Attending medical practitioners or laboratories must immediately notify the local medical officer of health of suspected cases. Notification should not await confirmation.
Wherever possible, all relevant clinical and demographic information on the suspected case should be collected within 1 working day.
Obtain a history of vaccination, immunodeficiency, contact with a probable or confirmed case and travel.
In consultation with the attending medical practitioner, obtain laboratory confirmation where possible and necessary. Testing may not be necessary or appropriate for cases with an epidemiological link to a confirmed case, or in outbreak situations.
In health care facilities, airborne precautions should be taken until 5 days after the appearance of the rash.
Exclude from early childhood service, school or work and close contact with unexposed people for at least 5 days after the appearance of the rash.
Vitamin A treatment in hospital at the time of measles infection can reduce the risk of fatality and eye complications and should be considered particularly in cases with severe or complicated measles, immunodeficiency, malabsorption, malnutrition or documented vitamin A deficiency.
Advise the case and their caregivers of the nature of the infection and its mode of transmission. If other vaccinations are incomplete, recommend the case catches up once they are through the acute illness.
Active case finding
Public health units should alert doctors and laboratories in areas where the case may have acquired the infection or was infectious and should ask these doctors and laboratories to notify all cases to the public health unit promptly. Part of the reason for this is that early prophylaxis given to susceptible contacts (see below) can reduce the risk of developing disease. Consider a media alert to assist in finding cases.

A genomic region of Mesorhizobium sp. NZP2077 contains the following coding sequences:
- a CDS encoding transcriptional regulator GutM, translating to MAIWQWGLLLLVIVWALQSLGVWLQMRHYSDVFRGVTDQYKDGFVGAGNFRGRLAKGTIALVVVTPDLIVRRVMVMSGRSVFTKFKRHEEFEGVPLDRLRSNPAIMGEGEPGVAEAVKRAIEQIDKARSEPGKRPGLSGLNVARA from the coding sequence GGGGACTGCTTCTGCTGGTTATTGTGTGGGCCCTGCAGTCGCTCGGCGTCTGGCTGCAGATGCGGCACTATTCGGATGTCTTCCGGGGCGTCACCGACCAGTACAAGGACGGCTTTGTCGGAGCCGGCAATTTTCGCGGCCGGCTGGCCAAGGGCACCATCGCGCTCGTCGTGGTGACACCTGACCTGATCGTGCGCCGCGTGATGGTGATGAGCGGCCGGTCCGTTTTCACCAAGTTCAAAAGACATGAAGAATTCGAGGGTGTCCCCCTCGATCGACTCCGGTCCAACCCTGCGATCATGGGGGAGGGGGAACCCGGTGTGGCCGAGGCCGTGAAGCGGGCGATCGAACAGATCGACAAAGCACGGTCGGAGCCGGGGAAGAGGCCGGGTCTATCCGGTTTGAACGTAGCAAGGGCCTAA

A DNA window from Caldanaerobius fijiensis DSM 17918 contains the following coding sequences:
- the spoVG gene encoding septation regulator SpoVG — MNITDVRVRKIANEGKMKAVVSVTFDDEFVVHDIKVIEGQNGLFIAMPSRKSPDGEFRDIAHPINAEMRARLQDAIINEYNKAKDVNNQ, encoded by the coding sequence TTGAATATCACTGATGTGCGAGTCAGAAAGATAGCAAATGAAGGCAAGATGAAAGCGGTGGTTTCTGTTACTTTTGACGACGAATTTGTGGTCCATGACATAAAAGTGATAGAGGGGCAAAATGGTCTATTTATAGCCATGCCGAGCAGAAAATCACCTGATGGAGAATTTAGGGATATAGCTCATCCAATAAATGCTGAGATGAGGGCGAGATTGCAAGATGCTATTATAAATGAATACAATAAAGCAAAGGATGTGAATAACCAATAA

Any person who has been in a confined space with the case during the period of communicability. Confined settings may include an early childhood service, classroom, household, transportation, indoor occupational or social setting. Some judgement may be required by the local medical officer of health, but noting that measles is highly infectious and this should be taken into account when determining contacts and public health action.
Any person who has been in a waiting or consultation room with an infectious case, or has spent time in that room up to and including 1 hour after it has been vacated by the case must be treated as a contact.
- Anyone born from 1 January 1969 who has not had measles infection or has not been fully vaccinated for their age.
- Anyone born between 1969 and 1981 who only received a single dose of measles vaccine between the ages of 10 and 15 months (because of possible interference from the mother’s antibodies).
- Date of birth before 1 January 1969 (they are presumed to be immune following exposure to the wild virus).
- Documentation of immunity or previous infection.
- Documentation of two doses of measles vaccine.
If in doubt, vaccinate as there are no undue effects from vaccinating an individual who is immune.
For susceptible contacts, consider the use of MMR vaccine, human normal immunoglobulin (HNIG) or intravenous immunoglobulin (IVIG) as described in the Immunisation Handbook 2017. There is some evidence that a single dose of measles–mumps–rubella (MMR) vaccine, when given to an unvaccinated person within 72 hours of first contact with an infectious person, may reduce the risk of developing disease.
HNIG is available from the New Zealand Blood Service and can be obtained by contacting the local hospital blood bank.
Advise susceptible contacts to avoid attending school, early childhood services or community gatherings, and to avoid contact with other susceptible individuals, until 14 days after the last exposure to the infectious case. The medical officer of health should consider whether it is necessary to exclude children from early childhood services using the Education (Early Childhood Centres) Regulations 1998.
Given that post-exposure MMR vaccination cannot guarantee protection, susceptible contacts who have received their first MMR vaccination within the 72-hour period after first exposure should also be subject to these restrictions (unless they subsequently meet the criteria for immunity).